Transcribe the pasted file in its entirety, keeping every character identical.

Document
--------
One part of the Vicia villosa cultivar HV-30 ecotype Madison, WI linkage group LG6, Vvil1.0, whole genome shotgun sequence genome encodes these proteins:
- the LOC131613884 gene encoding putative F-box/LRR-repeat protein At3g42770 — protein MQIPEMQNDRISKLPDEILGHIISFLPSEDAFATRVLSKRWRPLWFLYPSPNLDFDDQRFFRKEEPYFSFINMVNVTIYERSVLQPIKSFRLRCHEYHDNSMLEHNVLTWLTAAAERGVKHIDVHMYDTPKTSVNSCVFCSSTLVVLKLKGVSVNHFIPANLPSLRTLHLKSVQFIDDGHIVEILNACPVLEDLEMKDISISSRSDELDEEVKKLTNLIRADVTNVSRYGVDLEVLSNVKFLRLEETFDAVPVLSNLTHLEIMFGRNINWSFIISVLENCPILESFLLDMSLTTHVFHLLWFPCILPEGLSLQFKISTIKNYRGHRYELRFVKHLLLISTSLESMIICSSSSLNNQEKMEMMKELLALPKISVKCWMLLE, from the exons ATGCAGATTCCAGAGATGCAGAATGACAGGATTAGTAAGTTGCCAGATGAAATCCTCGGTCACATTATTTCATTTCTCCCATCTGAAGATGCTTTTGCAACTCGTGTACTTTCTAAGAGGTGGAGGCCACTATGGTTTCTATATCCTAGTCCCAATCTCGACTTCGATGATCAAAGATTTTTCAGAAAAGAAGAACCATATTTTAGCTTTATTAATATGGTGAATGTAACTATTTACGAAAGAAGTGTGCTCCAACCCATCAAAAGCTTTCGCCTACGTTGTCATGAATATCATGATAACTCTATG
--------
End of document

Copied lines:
One part of the Vicia villosa cultivar HV-30 ecotype Madison, WI linkage group LG6, Vvil1.0, whole genome shotgun sequence genome encodes these proteins:
- the LOC131613884 gene encoding putative F-box/LRR-repeat protein At3g42770 — protein MQIPEMQNDRISKLPDEILGHIISFLPSEDAFATRVLSKRWRPLWFLYPSPNLDFDDQRFFRKEEPYFSFINMVNVTIYERSVLQPIKSFRLRCHEYHDNSMLEHNVLTWLTAAAERGVKHIDVHMYDTPKTSVNSCVFCSSTLVVLKLKGVSVNHFIPANLPSLRTLHLKSVQFIDDGHIVEILNACPVLEDLEMKDISISSRSDELDEEVKKLTNLIRADVTNVSRYGVDLEVLSNVKFLRLEETFDAVPVLSNLTHLEIMFGRNINWSFIISVLENCPILESFLLDMSLTTHVFHLLWFPCILPEGLSLQFKISTIKNYRGHRYELRFVKHLLLISTSLESMIICSSSSLNNQEKMEMMKELLALPKISVKCWMLLE, from the exons ATGCAGATTCCAGAGATGCAGAATGACAGGATTAGTAAGTTGCCAGATGAAATCCTCGGTCACATTATTTCATTTCTCCCATCTGAAGATGCTTTTGCAACTCGTGTACTTTCTAAGAGGTGGAGGCCACTATGGTTTCTATATCCTAGTCCCAATCTCGACTTCGATGATCAAAGATTTTTCAGAAAAGAAGAACCATATTTTAGCTTTATTAATATGGTGAATGTAACTATTTACGAAAGAAGTGTGCTCCAACCCATCAAAAGCTTTCGCCTACGTTGTCATGAATATCATGATAACTCTATG